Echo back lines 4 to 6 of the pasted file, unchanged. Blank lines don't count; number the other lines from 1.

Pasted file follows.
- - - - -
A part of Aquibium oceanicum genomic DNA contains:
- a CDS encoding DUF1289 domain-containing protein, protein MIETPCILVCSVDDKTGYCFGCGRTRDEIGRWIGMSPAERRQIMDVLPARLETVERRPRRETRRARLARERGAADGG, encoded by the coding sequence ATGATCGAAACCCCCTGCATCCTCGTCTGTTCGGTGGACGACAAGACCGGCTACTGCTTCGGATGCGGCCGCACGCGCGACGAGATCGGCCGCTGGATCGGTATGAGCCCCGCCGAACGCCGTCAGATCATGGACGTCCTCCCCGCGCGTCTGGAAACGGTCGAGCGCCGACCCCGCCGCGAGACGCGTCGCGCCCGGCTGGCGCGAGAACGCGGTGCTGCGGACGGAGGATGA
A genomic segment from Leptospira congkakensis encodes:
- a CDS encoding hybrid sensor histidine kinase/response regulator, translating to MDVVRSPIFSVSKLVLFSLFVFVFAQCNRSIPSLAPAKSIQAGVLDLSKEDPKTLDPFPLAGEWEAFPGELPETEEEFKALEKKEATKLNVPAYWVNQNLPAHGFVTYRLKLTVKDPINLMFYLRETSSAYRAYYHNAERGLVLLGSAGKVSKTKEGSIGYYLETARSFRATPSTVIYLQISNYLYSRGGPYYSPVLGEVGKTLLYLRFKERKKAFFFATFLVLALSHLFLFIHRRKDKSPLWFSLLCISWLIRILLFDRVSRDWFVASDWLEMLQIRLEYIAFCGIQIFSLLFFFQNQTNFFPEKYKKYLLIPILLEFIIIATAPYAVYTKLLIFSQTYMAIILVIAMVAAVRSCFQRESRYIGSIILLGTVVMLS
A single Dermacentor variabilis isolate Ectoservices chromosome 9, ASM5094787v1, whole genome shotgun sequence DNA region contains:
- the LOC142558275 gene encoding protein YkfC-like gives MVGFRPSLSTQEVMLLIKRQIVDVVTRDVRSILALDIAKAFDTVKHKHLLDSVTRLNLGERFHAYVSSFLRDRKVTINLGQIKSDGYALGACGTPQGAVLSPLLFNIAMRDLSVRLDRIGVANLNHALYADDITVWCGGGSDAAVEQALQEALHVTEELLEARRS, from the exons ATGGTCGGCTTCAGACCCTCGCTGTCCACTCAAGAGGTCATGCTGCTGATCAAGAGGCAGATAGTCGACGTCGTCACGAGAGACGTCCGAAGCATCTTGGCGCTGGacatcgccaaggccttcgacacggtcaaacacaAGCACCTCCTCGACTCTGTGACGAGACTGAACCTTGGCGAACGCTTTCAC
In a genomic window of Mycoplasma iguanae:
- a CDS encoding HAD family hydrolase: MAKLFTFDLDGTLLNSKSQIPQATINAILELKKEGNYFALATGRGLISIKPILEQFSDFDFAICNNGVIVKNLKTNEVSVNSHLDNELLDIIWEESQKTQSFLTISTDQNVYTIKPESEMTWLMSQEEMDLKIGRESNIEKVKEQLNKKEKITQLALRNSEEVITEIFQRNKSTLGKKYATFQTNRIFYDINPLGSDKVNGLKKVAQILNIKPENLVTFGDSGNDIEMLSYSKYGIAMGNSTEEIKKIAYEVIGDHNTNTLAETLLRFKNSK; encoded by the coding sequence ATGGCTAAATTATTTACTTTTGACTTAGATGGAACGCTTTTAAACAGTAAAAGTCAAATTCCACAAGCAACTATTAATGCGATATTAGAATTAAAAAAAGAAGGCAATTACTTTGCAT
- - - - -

- a CDS encoding hybrid sensor histidine kinase/response regulator, translating to MDVVRSPIFSVSKLVLFSLFVFVFAQCNRSIPSLAPAKSIQAGVLDLSKEDPKTLDPFPLAGEWEAFPGELPETEEEFKALEKKEATKLNVPAYWVNQNLPAHGFVTYRLKLTVKDPINLMFYLRETSSAYRAYYHNAERGLVLLGSAGKVSKTKEGSIGYYLETARSFRATPSTVIYLQISNYLYSRGGPYYSPVLGEVGKTLLYLRFKERKKAFFFATFLVLALSHLFLFIHRRKDKSPLWFSLLCISWLIRILLFDRVSRDWFVASDWLEMLQIRLEYIAFCGIQIFSLLFFFQNQTNFFPEKYKKYLLIPILLEFIIIATAPYAVYTKLLIFSQTYMAIILVIAMVAAVRSCFQRESRYIGSIILLGTVVMLS
A single Dermacentor variabilis isolate Ectoservices chromosome 9, ASM5094787v1, whole genome shotgun sequence DNA region contains:
- the LOC142558275 gene encoding protein YkfC-like gives MVGFRPSLSTQEVMLLIKRQIVDVVTRDVRSILALDIAKAFDTVKHKHLLDSVTRLNLGERFHAYVSSFLRDRKVTINLGQIKSDGYALGACGTPQGAVLSPLLFNIAMRDLSVRLDRIGVANLNHALYADDITVWCGGGSDAAVEQALQEALHVTEELLEARRS, from the exons ATGGTCGGCTTCAGACCCTCGCTGTCCACTCAAGAGGTCATGCTGCTGATCAAGAGGCAGATAGTCGACGTCGTCACGAGAGACGTCCGAAGCATCTTGGCGCTGGacatcgccaaggccttcgacacggtcaaacacaAGCACCTCCTCGACTCTGTGACGAGACTGAACCTTGGCGAACGCTTTCAC